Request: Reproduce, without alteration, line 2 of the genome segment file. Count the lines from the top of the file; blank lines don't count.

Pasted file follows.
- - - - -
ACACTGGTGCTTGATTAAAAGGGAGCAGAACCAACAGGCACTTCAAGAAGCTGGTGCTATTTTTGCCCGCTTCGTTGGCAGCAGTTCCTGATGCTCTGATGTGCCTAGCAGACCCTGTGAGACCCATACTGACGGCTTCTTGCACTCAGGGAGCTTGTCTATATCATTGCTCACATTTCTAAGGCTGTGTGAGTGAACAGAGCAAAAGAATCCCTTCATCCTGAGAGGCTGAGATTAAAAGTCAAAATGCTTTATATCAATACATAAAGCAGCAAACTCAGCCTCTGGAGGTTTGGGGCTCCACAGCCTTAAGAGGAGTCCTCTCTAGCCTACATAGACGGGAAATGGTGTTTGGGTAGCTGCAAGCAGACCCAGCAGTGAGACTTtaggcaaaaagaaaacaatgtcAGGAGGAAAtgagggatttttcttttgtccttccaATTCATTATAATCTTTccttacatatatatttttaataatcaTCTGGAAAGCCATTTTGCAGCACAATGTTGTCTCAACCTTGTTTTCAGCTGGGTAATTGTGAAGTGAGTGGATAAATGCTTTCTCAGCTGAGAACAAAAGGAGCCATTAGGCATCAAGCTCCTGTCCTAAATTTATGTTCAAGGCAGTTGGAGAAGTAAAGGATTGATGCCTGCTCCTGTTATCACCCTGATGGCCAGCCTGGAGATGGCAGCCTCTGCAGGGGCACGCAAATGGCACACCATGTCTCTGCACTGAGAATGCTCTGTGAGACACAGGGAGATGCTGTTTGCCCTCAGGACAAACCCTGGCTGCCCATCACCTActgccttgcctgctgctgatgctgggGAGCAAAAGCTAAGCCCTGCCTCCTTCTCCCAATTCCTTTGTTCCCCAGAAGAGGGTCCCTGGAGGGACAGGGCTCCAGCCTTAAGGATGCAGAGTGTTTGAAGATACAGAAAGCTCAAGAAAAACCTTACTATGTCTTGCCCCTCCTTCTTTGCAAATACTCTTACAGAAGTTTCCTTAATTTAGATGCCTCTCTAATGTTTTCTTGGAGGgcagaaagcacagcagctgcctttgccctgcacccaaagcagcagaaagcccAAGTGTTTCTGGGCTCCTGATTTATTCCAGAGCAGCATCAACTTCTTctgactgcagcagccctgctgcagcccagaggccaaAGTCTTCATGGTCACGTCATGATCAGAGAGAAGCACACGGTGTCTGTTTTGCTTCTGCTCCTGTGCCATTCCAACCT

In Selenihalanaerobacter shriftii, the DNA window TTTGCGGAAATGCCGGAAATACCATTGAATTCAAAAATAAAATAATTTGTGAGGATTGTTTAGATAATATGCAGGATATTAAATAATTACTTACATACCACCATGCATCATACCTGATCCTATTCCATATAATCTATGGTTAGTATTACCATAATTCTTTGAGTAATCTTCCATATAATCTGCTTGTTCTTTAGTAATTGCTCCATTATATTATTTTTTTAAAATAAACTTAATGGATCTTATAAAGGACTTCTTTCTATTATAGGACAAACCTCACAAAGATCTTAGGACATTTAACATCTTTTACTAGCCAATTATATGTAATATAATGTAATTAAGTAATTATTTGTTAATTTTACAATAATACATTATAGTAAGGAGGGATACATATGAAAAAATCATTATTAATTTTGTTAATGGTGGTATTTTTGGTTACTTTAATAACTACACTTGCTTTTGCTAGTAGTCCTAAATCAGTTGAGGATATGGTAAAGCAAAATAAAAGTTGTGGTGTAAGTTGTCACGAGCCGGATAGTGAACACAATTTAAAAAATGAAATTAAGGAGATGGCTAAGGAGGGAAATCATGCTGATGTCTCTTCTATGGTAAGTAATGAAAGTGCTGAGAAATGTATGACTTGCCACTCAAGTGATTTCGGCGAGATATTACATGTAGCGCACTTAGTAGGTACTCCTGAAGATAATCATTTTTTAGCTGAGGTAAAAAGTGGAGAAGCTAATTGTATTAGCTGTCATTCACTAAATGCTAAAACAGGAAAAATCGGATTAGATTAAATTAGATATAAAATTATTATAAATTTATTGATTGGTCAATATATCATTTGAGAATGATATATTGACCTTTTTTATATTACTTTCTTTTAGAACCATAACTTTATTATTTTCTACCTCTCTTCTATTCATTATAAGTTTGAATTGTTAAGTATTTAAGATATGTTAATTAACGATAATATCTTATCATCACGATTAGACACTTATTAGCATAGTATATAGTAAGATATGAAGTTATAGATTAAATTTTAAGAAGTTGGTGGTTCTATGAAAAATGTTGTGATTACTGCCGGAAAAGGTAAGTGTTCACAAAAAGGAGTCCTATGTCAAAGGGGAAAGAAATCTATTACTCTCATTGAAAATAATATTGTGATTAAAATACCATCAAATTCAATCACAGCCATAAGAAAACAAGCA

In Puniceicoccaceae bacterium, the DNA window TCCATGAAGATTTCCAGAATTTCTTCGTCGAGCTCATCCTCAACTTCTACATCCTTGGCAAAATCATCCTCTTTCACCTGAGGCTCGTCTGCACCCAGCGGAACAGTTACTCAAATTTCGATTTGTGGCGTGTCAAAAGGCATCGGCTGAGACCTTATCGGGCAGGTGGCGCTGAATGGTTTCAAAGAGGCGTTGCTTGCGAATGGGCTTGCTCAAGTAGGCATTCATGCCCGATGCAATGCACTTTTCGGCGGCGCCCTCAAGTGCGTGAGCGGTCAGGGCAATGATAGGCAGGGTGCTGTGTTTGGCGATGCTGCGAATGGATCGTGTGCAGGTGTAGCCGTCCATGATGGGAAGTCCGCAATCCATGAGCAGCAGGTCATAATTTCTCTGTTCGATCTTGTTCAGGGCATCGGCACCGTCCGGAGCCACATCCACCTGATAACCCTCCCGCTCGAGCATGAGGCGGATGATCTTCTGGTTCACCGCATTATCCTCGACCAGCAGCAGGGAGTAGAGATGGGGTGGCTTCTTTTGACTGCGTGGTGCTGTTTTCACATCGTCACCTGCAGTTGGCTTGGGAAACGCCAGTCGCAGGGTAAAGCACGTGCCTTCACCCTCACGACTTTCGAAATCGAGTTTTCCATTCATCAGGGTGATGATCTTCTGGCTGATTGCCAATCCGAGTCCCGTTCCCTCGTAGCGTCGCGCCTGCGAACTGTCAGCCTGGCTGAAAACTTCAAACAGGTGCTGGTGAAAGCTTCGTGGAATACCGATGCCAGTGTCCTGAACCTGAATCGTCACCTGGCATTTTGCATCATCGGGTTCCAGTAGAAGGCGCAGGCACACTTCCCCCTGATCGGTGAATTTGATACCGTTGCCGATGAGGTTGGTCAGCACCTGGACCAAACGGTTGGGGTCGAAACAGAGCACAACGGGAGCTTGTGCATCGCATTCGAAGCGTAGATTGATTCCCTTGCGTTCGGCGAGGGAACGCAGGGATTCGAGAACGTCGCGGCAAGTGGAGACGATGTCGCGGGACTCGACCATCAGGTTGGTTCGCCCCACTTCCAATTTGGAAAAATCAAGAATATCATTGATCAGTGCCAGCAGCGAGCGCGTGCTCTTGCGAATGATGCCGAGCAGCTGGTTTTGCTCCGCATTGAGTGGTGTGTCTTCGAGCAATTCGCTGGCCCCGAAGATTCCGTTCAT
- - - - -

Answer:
In Selenihalanaerobacter shriftii, the DNA window TTTGCGGAAATGCCGGAAATACCATTGAATTCAAAAATAAAATAATTTGTGAGGATTGTTTAGATAATATGCAGGATATTAAATAATTACTTACATACCACCATGCATCATACCTGATCCTATTCCATATAATCTATGGTTAGTATTACCATAATTCTTTGAGTAATCTTCCATATAATCTGCTTGTTCTTTAGTAATTGCTCCATTATATTATTTTTTTAAAATAAACTTAATGGATCTTATAAAGGACTTCTTTCTATTATAGGACAAACCTCACAAAGATCTTAGGACATTTAACATCTTTTACTAGCCAATTATATGTAATATAATGTAATTAAGTAATTATTTGTTAATTTTACAATAATACATTATAGTAAGGAGGGATACATATGAAAAAATCATTATTAATTTTGTTAATGGTGGTATTTTTGGTTACTTTAATAACTACACTTGCTTTTGCTAGTAGTCCTAAATCAGTTGAGGATATGGTAAAGCAAAATAAAAGTTGTGGTGTAAGTTGTCACGAGCCGGATAGTGAACACAATTTAAAAAATGAAATTAAGGAGATGGCTAAGGAGGGAAATCATGCTGATGTCTCTTCTATGGTAAGTAATGAAAGTGCTGAGAAATGTATGACTTGCCACTCAAGTGATTTCGGCGAGATATTACATGTAGCGCACTTAGTAGGTACTCCTGAAGATAATCATTTTTTAGCTGAGGTAAAAAGTGGAGAAGCTAATTGTATTAGCTGTCATTCACTAAATGCTAAAACAGGAAAAATCGGATTAGATTAAATTAGATATAAAATTATTATAAATTTATTGATTGGTCAATATATCATTTGAGAATGATATATTGACCTTTTTTATATTACTTTCTTTTAGAACCATAACTTTATTATTTTCTACCTCTCTTCTATTCATTATAAGTTTGAATTGTTAAGTATTTAAGATATGTTAATTAACGATAATATCTTATCATCACGATTAGACACTTATTAGCATAGTATATAGTAAGATATGAAGTTATAGATTAAATTTTAAGAAGTTGGTGGTTCTATGAAAAATGTTGTGATTACTGCCGGAAAAGGTAAGTGTTCACAAAAAGGAGTCCTATGTCAAAGGGGAAAGAAATCTATTACTCTCATTGAAAATAATATTGTGATTAAAATACCATCAAATTCAATCACAGCCATAAGAAAACAAGCA